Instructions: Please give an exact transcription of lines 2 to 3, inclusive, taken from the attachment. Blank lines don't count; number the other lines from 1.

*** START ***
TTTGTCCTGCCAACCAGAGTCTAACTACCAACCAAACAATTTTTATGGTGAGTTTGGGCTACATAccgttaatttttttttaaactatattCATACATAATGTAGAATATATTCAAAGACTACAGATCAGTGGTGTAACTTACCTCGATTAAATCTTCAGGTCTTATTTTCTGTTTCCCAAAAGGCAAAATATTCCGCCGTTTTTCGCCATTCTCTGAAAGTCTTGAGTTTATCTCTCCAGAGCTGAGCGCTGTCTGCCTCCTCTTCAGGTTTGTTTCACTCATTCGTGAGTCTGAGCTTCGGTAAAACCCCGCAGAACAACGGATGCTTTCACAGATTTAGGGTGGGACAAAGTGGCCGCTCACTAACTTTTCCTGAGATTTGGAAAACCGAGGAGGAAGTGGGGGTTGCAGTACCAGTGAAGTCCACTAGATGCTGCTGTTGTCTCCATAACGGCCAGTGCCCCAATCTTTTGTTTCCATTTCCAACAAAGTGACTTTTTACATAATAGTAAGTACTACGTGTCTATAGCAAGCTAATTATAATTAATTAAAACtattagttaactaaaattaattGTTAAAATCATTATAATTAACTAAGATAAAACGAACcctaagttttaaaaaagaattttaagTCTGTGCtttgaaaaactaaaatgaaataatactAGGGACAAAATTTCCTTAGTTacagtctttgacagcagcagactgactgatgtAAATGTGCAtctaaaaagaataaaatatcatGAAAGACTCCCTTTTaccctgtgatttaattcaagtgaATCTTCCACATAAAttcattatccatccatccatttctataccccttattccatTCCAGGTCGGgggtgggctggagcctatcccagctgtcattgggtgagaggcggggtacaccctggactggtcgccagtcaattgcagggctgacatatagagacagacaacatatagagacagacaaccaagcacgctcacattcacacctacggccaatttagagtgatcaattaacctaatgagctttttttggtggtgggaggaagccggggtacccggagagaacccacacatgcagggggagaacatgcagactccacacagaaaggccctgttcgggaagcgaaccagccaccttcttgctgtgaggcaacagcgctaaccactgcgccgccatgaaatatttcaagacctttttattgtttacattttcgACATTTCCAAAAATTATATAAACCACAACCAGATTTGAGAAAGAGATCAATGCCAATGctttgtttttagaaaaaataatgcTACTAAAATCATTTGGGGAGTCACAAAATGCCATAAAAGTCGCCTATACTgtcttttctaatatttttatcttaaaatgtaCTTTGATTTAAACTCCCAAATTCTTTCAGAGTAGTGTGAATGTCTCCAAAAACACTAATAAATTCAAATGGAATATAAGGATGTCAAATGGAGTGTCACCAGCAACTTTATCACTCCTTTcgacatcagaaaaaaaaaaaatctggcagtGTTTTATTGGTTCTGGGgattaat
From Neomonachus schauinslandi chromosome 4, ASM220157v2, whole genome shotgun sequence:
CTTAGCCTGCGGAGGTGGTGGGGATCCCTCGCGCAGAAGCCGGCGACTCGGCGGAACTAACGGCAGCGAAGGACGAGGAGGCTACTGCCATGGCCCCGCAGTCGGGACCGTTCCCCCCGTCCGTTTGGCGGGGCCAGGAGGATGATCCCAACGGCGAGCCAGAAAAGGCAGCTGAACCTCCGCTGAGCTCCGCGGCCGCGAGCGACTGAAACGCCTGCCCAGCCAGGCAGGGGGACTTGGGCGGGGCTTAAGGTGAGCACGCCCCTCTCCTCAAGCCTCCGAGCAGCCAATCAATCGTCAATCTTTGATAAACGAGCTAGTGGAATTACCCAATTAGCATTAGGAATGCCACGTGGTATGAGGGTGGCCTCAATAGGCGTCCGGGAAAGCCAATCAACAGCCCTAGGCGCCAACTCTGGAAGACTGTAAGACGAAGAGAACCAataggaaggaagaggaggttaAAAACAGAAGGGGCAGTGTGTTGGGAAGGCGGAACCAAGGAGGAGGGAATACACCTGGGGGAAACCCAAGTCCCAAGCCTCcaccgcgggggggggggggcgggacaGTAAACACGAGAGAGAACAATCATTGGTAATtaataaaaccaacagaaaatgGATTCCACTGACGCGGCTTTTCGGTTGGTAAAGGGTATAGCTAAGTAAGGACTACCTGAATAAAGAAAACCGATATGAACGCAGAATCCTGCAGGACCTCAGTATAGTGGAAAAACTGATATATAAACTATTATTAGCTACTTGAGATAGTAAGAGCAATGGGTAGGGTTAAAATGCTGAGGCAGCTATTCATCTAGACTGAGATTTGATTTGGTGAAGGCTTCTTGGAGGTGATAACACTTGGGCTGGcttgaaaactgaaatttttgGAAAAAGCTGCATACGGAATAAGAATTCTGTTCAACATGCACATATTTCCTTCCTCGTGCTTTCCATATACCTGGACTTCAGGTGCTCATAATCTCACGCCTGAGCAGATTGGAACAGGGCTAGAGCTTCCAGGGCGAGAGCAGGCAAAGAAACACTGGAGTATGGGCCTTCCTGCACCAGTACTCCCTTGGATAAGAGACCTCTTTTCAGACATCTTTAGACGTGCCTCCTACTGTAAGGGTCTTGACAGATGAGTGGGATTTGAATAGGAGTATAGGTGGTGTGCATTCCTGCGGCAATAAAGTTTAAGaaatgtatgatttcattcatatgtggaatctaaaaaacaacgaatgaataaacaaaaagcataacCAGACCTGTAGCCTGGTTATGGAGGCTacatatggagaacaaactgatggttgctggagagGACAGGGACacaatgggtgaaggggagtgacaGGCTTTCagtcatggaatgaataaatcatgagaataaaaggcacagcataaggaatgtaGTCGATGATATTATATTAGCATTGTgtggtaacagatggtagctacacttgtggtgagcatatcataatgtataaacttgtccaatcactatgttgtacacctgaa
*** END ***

From Neomonachus schauinslandi chromosome 4, ASM220157v2, whole genome shotgun sequence:
CTTAGCCTGCGGAGGTGGTGGGGATCCCTCGCGCAGAAGCCGGCGACTCGGCGGAACTAACGGCAGCGAAGGACGAGGAGGCTACTGCCATGGCCCCGCAGTCGGGACCGTTCCCCCCGTCCGTTTGGCGGGGCCAGGAGGATGATCCCAACGGCGAGCCAGAAAAGGCAGCTGAACCTCCGCTGAGCTCCGCGGCCGCGAGCGACTGAAACGCCTGCCCAGCCAGGCAGGGGGACTTGGGCGGGGCTTAAGGTGAGCACGCCCCTCTCCTCAAGCCTCCGAGCAGCCAATCAATCGTCAATCTTTGATAAACGAGCTAGTGGAATTACCCAATTAGCATTAGGAATGCCACGTGGTATGAGGGTGGCCTCAATAGGCGTCCGGGAAAGCCAATCAACAGCCCTAGGCGCCAACTCTGGAAGACTGTAAGACGAAGAGAACCAataggaaggaagaggaggttaAAAACAGAAGGGGCAGTGTGTTGGGAAGGCGGAACCAAGGAGGAGGGAATACACCTGGGGGAAACCCAAGTCCCAAGCCTCcaccgcgggggggggggggcgggacaGTAAACACGAGAGAGAACAATCATTGGTAATtaataaaaccaacagaaaatgGATTCCACTGACGCGGCTTTTCGGTTGGTAAAGGGTATAGCTAAGTAAGGACTACCTGAATAAAGAAAACCGATATGAACGCAGAATCCTGCAGGACCTCAGTATAGTGGAAAAACTGATATATAAACTATTATTAGCTACTTGAGATAGTAAGAGCAATGGGTAGGGTTAAAATGCTGAGGCAGCTATTCATCTAGACTGAGATTTGATTTGGTGAAGGCTTCTTGGAGGTGATAACACTTGGGCTGGcttgaaaactgaaatttttgGAAAAAGCTGCATACGGAATAAGAATTCTGTTCAACATGCACATATTTCCTTCCTCGTGCTTTCCATATACCTGGACTTCAGGTGCTCATAATCTCACGCCTGAGCAGATTGGAACAGGGCTAGAGCTTCCAGGGCGAGAGCAGGCAAAGAAACACTGGAGTATGGGCCTTCCTGCACCAGTACTCCCTTGGATAAGAGACCTCTTTTCAGACATCTTTAGACGTGCCTCCTACTGTAAGGGTCTTGACAGATGAGTGGGATTTGAATAGGAGTATAGGTGGTGTGCATTCCTGCGGCAATAAAGTTTAAGaaatgtatgatttcattcatatgtggaatctaaaaaacaacgaatgaataaacaaaaagcataacCAGACCTGTAGCCTGGTTATGGAGGCTacatatggagaacaaactgatggttgctggagagGACAGGGACacaatgggtgaaggggagtgacaGGCTTTCagtcatggaatgaataaatcatgagaataaaaggcacagcataaggaatgtaGTCGATGATATTATATTAGCATTGTgtggtaacagatggtagctacacttgtggtgagcatatcataatgtataaacttgtccaatcactatgttgtacacctgaa